Try the modernized beta website. Learn more about the modernization effort.
Working… Menu

The Efficacy of Viburnum Opulus 3X in the Treatment of Primary Dysmenorrhea

The safety and scientific validity of this study is the responsibility of the study sponsor and investigators. Listing a study does not mean it has been evaluated by the U.S. Federal Government. Read our disclaimer for details. Identifier: NCT02467543
Recruitment Status : Completed
First Posted : June 10, 2015
Last Update Posted : May 19, 2016
Information provided by (Responsible Party):
Dr J. Pellow, University of Johannesburg

Brief Summary:

Dysmenorrhea (painful menstruation) is a common gynaecological disorder that is prevalent in more than 50% of women during their reproductive years. Primary dysmenorrhea describes cyclic uterine pain without any identifiable or underlying causes. Menstrual pain results as a consequence of endometrial ischemia, high levels of prostaglandins and other inflammatory mediators. Conventional treatment for primary dysmenorrhea consists of non-steroidal anti-inflammatory drugs and oral contraceptives, which may have adverse effects. Viburnum opulus (Cramp bark) is a homoeopathic remedy well indicated for the treatment of dysmenorrhea. While there are studies using Viburnum opulus in its herbal form, there is no research assessing its efficacy in the homoeopathic form.

The aim of this study is to determine the efficacy of Viburnum opulus 3X in the treatment of primary dysmenorrhea as measured with the modified Short Form McGill pain questionnaire (SF-MPQ-2) and visual analogue scale (VAS) respectively.

Condition or disease Intervention/treatment Phase
Dysmenorrhea Other: 20% Ethanol Other: Viburnum opulus 3X Phase 2

Detailed Description:

This will be a double blind placebo controlled study, involving 30 female participants. The study will run for 3 months, over 3 menstrual cycles and shall be determined by the length of each participant menstrual cycle. The participants will be assessed over 3 menstrual events. Consultations will take place in a private setting at the Homoeopathic Health Centre at the Doornfontein campus, under the supervision of a registered homoeopath.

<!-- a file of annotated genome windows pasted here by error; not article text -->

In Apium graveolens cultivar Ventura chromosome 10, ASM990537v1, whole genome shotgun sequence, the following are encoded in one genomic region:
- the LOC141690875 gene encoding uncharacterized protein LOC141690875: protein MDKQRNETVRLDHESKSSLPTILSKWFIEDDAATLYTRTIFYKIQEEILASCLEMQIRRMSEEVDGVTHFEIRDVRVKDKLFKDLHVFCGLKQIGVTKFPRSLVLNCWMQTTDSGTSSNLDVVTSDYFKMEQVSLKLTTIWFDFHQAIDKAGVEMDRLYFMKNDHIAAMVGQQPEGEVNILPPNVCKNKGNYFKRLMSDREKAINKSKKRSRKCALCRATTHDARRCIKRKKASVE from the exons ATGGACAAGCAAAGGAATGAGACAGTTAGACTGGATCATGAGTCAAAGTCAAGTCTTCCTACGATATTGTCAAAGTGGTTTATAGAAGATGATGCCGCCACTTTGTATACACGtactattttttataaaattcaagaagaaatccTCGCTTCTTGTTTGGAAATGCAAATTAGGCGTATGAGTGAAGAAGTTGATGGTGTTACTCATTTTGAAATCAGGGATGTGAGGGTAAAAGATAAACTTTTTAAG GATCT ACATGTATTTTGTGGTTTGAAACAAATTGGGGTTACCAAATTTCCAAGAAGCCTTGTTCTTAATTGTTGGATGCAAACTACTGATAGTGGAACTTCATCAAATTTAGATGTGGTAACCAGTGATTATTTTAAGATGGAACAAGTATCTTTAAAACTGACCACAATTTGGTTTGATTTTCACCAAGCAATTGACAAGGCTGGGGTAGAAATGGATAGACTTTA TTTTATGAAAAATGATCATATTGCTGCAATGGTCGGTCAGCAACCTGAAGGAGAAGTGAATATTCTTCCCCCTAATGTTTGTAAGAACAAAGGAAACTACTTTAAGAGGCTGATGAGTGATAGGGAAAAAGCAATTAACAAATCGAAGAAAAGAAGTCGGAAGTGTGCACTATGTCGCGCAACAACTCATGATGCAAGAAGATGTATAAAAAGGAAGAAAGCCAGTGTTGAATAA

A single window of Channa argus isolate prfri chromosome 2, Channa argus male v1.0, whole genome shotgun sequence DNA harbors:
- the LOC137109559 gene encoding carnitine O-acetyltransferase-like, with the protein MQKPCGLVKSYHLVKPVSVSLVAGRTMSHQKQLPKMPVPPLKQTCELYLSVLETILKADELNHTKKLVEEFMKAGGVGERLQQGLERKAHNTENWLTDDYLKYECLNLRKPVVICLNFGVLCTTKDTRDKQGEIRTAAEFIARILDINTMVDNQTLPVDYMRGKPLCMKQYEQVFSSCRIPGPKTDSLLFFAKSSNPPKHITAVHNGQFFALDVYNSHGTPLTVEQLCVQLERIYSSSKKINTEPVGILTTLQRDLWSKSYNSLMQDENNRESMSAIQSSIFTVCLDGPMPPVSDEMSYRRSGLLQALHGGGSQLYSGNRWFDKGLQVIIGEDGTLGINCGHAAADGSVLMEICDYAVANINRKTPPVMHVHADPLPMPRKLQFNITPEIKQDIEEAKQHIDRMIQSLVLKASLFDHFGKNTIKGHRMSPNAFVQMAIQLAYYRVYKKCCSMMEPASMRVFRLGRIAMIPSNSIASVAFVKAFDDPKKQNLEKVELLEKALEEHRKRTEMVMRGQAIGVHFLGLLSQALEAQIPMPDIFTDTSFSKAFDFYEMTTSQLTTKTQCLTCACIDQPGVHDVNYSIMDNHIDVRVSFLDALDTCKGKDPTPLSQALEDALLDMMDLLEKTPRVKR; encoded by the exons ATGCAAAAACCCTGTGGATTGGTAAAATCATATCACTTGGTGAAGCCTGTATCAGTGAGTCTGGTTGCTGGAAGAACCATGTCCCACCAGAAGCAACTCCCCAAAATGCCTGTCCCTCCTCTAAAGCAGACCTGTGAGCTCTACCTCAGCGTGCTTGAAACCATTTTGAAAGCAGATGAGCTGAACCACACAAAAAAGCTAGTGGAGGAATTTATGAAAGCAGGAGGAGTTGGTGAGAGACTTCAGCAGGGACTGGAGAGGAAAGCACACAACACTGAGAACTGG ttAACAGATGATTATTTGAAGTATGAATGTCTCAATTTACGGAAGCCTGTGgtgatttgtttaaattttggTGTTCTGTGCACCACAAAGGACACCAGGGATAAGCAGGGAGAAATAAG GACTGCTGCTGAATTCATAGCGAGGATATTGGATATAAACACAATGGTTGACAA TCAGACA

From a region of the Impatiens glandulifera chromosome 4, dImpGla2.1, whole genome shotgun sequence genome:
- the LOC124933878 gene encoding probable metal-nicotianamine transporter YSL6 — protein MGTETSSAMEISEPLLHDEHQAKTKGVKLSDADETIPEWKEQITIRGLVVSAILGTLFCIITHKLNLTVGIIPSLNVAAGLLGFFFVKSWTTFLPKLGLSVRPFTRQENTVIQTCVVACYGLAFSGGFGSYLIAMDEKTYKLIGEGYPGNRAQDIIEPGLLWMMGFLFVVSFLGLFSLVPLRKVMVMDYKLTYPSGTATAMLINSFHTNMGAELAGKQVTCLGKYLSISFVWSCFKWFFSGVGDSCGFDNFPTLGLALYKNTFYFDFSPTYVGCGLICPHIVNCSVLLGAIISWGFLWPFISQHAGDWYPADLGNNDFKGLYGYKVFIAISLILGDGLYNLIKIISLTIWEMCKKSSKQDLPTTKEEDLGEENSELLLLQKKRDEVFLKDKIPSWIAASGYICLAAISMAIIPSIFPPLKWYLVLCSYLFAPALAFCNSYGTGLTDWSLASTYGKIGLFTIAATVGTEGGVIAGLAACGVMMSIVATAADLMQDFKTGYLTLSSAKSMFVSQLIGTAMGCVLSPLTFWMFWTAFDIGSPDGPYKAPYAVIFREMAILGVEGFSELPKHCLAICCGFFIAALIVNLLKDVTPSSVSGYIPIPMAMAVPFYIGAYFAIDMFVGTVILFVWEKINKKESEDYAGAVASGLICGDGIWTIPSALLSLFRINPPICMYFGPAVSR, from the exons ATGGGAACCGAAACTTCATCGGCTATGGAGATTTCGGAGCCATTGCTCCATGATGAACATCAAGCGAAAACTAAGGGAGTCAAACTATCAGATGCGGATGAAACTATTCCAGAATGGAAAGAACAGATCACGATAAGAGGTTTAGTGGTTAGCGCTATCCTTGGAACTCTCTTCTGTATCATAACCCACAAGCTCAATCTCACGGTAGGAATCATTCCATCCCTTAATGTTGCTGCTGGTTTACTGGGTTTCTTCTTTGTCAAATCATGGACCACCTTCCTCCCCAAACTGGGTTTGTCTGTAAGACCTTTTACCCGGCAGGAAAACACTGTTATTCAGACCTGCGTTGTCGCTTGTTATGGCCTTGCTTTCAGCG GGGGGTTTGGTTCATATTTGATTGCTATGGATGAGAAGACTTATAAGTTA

Participants will be recruited by advertisements placed at the University of Johannesburg Health Centre located on the Doornfontein campus, with the relevant permission obtained.

The researcher will explain the study to each participant as well as provide each participant with a consent form to sign, before they may take part in the study. Participants will be screened and a general physical examination will be conducted to asses each participant's general wellbeing. Each participant will be issued with a modified Short Form McGill questionnaire and the Visual Analogue Scale to complete. Participants will be instructed to complete the forms when they begin to experience the pain and cramping. No medication will be given at the initial consultation.

During the second follow-up consultation the participants will return their completed forms given to them at the initial consultation. Each participant will be issued with a 50 ml bottle of the homoeopathic remedy or placebo and new forms (SF-MPQ-2 and VAS) to complete. Participants will be advised to take 10 drops of the remedy three times a day starting when they experience pain and cramping. The forms will additionally need to be completed during this time. The participants will be advised to stop the homoeopathic remedy when their pain and cramping has ceased. This process will be repeated at both the third and fourth consultations.

During the final consultation participants will return the last forms to the researcher. The participants will measure their subjective satisfaction of the medicine on their pain by completing the five point treatment satisfaction scale.

The data will be statistically analysed by the researcher with the aid of a statistician. This will be done using the non-parametric Friedmann test (to measure the differences within both groups) and the Mann-Whitney test (to measure the differences between the groups) as well as the repeated measures ANOVA. These tests will evaluate the change of severity of symptoms over time.